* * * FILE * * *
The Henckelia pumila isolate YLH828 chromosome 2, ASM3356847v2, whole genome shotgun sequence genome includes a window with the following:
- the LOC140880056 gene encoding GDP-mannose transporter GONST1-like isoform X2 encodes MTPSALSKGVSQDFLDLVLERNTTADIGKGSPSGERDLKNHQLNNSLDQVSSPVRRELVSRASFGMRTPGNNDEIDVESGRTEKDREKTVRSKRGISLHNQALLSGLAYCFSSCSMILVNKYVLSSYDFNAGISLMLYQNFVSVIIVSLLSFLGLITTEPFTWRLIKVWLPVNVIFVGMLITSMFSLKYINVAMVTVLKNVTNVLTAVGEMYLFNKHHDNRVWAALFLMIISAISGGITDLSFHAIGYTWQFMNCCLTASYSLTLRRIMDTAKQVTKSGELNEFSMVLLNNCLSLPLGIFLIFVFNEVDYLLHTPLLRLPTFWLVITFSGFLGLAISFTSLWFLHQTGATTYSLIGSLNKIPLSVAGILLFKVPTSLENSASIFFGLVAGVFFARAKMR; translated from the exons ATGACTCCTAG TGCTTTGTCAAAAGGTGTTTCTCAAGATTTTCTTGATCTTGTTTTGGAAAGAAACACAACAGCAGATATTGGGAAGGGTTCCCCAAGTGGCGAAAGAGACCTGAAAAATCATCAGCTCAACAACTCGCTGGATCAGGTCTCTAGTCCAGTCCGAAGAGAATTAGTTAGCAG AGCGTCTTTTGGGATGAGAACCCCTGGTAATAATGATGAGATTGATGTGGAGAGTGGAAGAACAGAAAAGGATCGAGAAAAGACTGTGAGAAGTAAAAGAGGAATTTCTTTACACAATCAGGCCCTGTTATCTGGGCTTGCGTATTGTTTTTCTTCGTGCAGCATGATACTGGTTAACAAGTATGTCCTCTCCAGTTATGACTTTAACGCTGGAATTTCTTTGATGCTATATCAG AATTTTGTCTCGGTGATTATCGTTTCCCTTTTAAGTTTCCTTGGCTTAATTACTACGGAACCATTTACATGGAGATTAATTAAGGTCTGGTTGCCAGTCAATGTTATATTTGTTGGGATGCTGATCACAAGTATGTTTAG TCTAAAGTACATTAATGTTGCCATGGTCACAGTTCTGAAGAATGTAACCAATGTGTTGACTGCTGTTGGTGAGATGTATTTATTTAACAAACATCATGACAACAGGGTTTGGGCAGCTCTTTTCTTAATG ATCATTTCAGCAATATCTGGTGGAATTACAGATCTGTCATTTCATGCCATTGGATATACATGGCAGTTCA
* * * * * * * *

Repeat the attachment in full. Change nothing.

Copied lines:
The Henckelia pumila isolate YLH828 chromosome 2, ASM3356847v2, whole genome shotgun sequence genome includes a window with the following:
- the LOC140880056 gene encoding GDP-mannose transporter GONST1-like isoform X2 encodes MTPSALSKGVSQDFLDLVLERNTTADIGKGSPSGERDLKNHQLNNSLDQVSSPVRRELVSRASFGMRTPGNNDEIDVESGRTEKDREKTVRSKRGISLHNQALLSGLAYCFSSCSMILVNKYVLSSYDFNAGISLMLYQNFVSVIIVSLLSFLGLITTEPFTWRLIKVWLPVNVIFVGMLITSMFSLKYINVAMVTVLKNVTNVLTAVGEMYLFNKHHDNRVWAALFLMIISAISGGITDLSFHAIGYTWQFMNCCLTASYSLTLRRIMDTAKQVTKSGELNEFSMVLLNNCLSLPLGIFLIFVFNEVDYLLHTPLLRLPTFWLVITFSGFLGLAISFTSLWFLHQTGATTYSLIGSLNKIPLSVAGILLFKVPTSLENSASIFFGLVAGVFFARAKMR; translated from the exons ATGACTCCTAG TGCTTTGTCAAAAGGTGTTTCTCAAGATTTTCTTGATCTTGTTTTGGAAAGAAACACAACAGCAGATATTGGGAAGGGTTCCCCAAGTGGCGAAAGAGACCTGAAAAATCATCAGCTCAACAACTCGCTGGATCAGGTCTCTAGTCCAGTCCGAAGAGAATTAGTTAGCAG AGCGTCTTTTGGGATGAGAACCCCTGGTAATAATGATGAGATTGATGTGGAGAGTGGAAGAACAGAAAAGGATCGAGAAAAGACTGTGAGAAGTAAAAGAGGAATTTCTTTACACAATCAGGCCCTGTTATCTGGGCTTGCGTATTGTTTTTCTTCGTGCAGCATGATACTGGTTAACAAGTATGTCCTCTCCAGTTATGACTTTAACGCTGGAATTTCTTTGATGCTATATCAG AATTTTGTCTCGGTGATTATCGTTTCCCTTTTAAGTTTCCTTGGCTTAATTACTACGGAACCATTTACATGGAGATTAATTAAGGTCTGGTTGCCAGTCAATGTTATATTTGTTGGGATGCTGATCACAAGTATGTTTAG TCTAAAGTACATTAATGTTGCCATGGTCACAGTTCTGAAGAATGTAACCAATGTGTTGACTGCTGTTGGTGAGATGTATTTATTTAACAAACATCATGACAACAGGGTTTGGGCAGCTCTTTTCTTAATG ATCATTTCAGCAATATCTGGTGGAATTACAGATCTGTCATTTCATGCCATTGGATATACATGGCAGTTCA